The Classical Stefan Problem: Volume 45: basic concepts, modelling and analysis - North-Holland Series in Applied Mathematics & Mechanics (Hardback)Gupta (author)
Hardback 404 Pages / Published: 22/10/2003
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This volume emphasises studies related to classical Stefan problems. The term "Stefan problem" is generally used for heat transfer problems with phase-changes such as from the liquid to the solid. Stefan problems have some characteristics that are typical of them, but certain problems arising in fields such as mathematical physics and engineering also exhibit characteristics similar to them. The term ``classical" distinguishes the formulation of these problems from their weak formulation, in which the solution need not possess classical derivatives. Under suitable assumptions, a weak solution could be as good as a classical solution. In hyperbolic Stefan problems, the characteristic features of Stefan problems are present but unlike in Stefan problems, discontinuous solutions are allowed because of the hyperbolic nature of the heat equation. The numerical solutions of inverse Stefan problems, and the analysis of direct Stefan problems are so integrated that it is difficult to discuss one without referring to the other. So no strict line of demarcation can be identified between a classical Stefan problem and other similar problems. On the other hand, including every related problem in the domain of classical Stefan problem would require several volumes for their description. A suitable compromise has to be made. The basic concepts, modelling, and analysis of the classical Stefan problems have been extensively investigated and there seems to be a need to report the results at one place. This book attempts to answer that need. Within the framework of the classical Stefan problem with the emphasis on the basic concepts, modelling and analysis, it tries to include some weak solutions and analytical and numerical solutions also. The main considerations behind this are the continuity and the clarity of exposition. For example, the description of some phase-field models in Chapter 4 arose out of this need for a smooth transition between topics. In the mathematical formulation of Stefan problems, the curvature effects and the kinetic condition are incorporated with the help of the modified Gibbs-Thomson relation. On the basis of some thermodynamical and metallurgical considerations, the modified Gibbs-Thomson relation can be derived, as has been done in the text, but the rigorous mathematical justification comes from the fact that this relation can be obtained by taking appropriate limits of phase-field models. Because of the unacceptability of some phase-field models due their so-called thermodynamical inconsistency, some consistent models have also been described. This completes the discussion of phase-field models in the present context. Making this volume self-contained would require reporting and deriving several results from tensor analysis, differential geometry, non-equilibrium thermodynamics, physics and functional analysis. The text is enriched with appropriate references so as not to enlarge the scope of the book. The proofs of propositions and theorems are often lengthy and different from one another. Presenting them in a condensed way may not be of much help to the reader. Therefore only the main features of proofs and a few results have been presented to suggest the essential flavour of the theme of investigation. However at each place, appropriate references have been cited so that inquisitive readers can follow them on their own. Each chapter begins with basic concepts, objectives and the directions in which the subject matter has grown. This is followed by reviews - in some cases quite detailed - of published works. In a work of this type, the author has to make a suitable compromise between length restrictions and understandability.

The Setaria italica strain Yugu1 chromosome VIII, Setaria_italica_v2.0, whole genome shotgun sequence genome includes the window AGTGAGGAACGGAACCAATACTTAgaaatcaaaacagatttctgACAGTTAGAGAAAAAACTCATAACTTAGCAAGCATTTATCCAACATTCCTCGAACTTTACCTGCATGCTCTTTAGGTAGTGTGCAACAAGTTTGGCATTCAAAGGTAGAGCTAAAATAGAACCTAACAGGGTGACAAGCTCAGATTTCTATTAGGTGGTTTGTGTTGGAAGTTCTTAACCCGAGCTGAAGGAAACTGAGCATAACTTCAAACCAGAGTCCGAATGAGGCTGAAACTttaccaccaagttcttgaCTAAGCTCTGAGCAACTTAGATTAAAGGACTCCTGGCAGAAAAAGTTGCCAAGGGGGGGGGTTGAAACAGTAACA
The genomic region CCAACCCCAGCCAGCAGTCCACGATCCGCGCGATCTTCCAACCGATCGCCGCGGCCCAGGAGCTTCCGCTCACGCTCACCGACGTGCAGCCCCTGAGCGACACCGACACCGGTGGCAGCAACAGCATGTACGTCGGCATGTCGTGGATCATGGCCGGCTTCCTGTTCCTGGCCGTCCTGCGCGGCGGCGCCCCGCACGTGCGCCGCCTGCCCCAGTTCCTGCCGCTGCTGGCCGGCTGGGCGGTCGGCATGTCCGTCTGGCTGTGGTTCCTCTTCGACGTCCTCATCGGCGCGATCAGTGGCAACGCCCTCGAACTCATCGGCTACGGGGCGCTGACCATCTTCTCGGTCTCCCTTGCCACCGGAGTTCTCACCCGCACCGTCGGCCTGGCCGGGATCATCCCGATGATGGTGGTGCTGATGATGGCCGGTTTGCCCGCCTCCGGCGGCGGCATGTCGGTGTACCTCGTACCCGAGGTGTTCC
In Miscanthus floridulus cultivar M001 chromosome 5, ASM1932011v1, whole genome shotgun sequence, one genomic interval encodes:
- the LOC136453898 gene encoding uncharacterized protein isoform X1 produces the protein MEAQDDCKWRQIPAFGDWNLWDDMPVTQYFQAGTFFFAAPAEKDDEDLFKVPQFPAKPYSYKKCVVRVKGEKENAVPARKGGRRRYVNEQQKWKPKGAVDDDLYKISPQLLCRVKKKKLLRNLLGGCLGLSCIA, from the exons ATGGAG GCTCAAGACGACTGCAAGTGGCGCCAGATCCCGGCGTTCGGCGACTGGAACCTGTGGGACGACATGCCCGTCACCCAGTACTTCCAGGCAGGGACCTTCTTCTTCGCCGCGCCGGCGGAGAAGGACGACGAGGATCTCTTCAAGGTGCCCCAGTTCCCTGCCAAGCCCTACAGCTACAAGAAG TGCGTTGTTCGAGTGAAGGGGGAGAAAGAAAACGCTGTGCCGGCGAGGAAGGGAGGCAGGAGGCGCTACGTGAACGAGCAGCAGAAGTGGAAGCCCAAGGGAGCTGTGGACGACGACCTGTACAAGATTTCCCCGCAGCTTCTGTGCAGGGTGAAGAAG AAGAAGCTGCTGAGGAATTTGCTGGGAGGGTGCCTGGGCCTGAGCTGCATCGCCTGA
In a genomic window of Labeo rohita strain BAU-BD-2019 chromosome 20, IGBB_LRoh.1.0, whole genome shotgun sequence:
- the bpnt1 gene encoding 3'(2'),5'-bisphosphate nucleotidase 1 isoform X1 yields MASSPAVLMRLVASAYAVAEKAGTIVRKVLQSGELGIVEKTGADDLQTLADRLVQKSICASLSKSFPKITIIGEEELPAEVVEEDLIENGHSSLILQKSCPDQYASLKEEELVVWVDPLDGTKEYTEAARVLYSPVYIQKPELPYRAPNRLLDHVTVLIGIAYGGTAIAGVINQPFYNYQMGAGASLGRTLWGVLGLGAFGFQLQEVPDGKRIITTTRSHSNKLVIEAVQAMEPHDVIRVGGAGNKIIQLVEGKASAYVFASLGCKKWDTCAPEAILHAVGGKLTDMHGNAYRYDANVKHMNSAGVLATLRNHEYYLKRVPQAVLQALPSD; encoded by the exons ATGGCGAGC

Publisher: Elsevier Science & Technology
Number of pages: 404
Weight: 710 g
Dimensions: 229 x 162 x 21 mm
"...a valuable compendium of methodologies for the Stefan problem..." J.R. Ockendon, in: (Journal of Fluid Mechanics, Vol. 520, 2004)
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